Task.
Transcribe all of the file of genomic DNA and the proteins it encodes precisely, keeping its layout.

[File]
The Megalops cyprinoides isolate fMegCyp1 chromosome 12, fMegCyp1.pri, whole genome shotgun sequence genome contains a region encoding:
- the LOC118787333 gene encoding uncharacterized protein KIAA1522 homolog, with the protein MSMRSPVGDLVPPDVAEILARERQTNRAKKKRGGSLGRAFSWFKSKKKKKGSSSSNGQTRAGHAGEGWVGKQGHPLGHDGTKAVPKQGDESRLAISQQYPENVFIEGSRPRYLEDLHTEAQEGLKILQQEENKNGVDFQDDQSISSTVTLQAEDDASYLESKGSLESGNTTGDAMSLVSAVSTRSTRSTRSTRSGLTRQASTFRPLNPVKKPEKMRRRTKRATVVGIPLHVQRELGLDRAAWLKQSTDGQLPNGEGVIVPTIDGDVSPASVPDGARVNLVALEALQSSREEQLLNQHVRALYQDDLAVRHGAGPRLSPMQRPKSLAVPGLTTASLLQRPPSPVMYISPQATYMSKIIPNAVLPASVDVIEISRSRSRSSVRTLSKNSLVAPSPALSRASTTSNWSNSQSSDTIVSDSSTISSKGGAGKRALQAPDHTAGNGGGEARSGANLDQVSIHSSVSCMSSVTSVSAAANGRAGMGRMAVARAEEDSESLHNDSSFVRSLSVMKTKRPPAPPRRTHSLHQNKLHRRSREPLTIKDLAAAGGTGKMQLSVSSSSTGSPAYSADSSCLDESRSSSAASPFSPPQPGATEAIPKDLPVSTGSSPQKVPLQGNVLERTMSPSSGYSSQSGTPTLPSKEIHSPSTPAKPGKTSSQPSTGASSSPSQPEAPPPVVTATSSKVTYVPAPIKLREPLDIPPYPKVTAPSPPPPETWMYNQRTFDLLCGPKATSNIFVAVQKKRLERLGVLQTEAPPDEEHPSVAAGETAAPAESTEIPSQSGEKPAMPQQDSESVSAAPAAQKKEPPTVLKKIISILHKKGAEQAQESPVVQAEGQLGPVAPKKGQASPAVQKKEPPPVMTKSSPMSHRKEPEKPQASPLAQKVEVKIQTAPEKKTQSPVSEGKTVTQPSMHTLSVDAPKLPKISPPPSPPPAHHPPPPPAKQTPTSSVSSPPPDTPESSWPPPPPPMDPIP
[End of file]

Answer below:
The Megalops cyprinoides isolate fMegCyp1 chromosome 12, fMegCyp1.pri, whole genome shotgun sequence genome contains a region encoding:
- the LOC118787333 gene encoding uncharacterized protein KIAA1522 homolog, with the protein MSMRSPVGDLVPPDVAEILARERQTNRAKKKRGGSLGRAFSWFKSKKKKKGSSSSNGQTRAGHAGEGWVGKQGHPLGHDGTKAVPKQGDESRLAISQQYPENVFIEGSRPRYLEDLHTEAQEGLKILQQEENKNGVDFQDDQSISSTVTLQAEDDASYLESKGSLESGNTTGDAMSLVSAVSTRSTRSTRSTRSGLTRQASTFRPLNPVKKPEKMRRRTKRATVVGIPLHVQRELGLDRAAWLKQSTDGQLPNGEGVIVPTIDGDVSPASVPDGARVNLVALEALQSSREEQLLNQHVRALYQDDLAVRHGAGPRLSPMQRPKSLAVPGLTTASLLQRPPSPVMYISPQATYMSKIIPNAVLPASVDVIEISRSRSRSSVRTLSKNSLVAPSPALSRASTTSNWSNSQSSDTIVSDSSTISSKGGAGKRALQAPDHTAGNGGGEARSGANLDQVSIHSSVSCMSSVTSVSAAANGRAGMGRMAVARAEEDSESLHNDSSFVRSLSVMKTKRPPAPPRRTHSLHQNKLHRRSREPLTIKDLAAAGGTGKMQLSVSSSSTGSPAYSADSSCLDESRSSSAASPFSPPQPGATEAIPKDLPVSTGSSPQKVPLQGNVLERTMSPSSGYSSQSGTPTLPSKEIHSPSTPAKPGKTSSQPSTGASSSPSQPEAPPPVVTATSSKVTYVPAPIKLREPLDIPPYPKVTAPSPPPPETWMYNQRTFDLLCGPKATSNIFVAVQKKRLERLGVLQTEAPPDEEHPSVAAGETAAPAESTEIPSQSGEKPAMPQQDSESVSAAPAAQKKEPPTVLKKIISILHKKGAEQAQESPVVQAEGQLGPVAPKKGQASPAVQKKEPPPVMTKSSPMSHRKEPEKPQASPLAQKVEVKIQTAPEKKTQSPVSEGKTVTQPSMHTLSVDAPKLPKISPPPSPPPAHHPPPPPAKQTPTSSVSSPPPDTPESSWPPPPPPMDPIP